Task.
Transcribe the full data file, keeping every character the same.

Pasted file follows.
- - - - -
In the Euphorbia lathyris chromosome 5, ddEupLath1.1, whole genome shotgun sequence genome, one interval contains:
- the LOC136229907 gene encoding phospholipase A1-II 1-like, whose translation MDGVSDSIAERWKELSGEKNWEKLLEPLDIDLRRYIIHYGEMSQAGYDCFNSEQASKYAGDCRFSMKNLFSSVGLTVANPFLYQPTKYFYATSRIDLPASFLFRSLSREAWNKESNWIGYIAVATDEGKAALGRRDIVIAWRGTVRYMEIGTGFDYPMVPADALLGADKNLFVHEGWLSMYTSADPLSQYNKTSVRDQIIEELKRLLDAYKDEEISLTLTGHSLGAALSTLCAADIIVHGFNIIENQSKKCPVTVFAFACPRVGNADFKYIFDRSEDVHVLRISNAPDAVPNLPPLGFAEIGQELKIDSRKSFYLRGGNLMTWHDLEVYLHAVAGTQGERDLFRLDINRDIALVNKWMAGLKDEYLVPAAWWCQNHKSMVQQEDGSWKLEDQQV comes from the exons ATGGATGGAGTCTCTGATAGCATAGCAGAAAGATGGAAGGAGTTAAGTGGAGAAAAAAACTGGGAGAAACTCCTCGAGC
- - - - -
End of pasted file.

In the Euphorbia lathyris chromosome 5, ddEupLath1.1, whole genome shotgun sequence genome, one interval contains:
- the LOC136229907 gene encoding phospholipase A1-II 1-like, whose translation MDGVSDSIAERWKELSGEKNWEKLLEPLDIDLRRYIIHYGEMSQAGYDCFNSEQASKYAGDCRFSMKNLFSSVGLTVANPFLYQPTKYFYATSRIDLPASFLFRSLSREAWNKESNWIGYIAVATDEGKAALGRRDIVIAWRGTVRYMEIGTGFDYPMVPADALLGADKNLFVHEGWLSMYTSADPLSQYNKTSVRDQIIEELKRLLDAYKDEEISLTLTGHSLGAALSTLCAADIIVHGFNIIENQSKKCPVTVFAFACPRVGNADFKYIFDRSEDVHVLRISNAPDAVPNLPPLGFAEIGQELKIDSRKSFYLRGGNLMTWHDLEVYLHAVAGTQGERDLFRLDINRDIALVNKWMAGLKDEYLVPAAWWCQNHKSMVQQEDGSWKLEDQQV comes from the exons ATGGATGGAGTCTCTGATAGCATAGCAGAAAGATGGAAGGAGTTAAGTGGAGAAAAAAACTGGGAGAAACTCCTCGAGC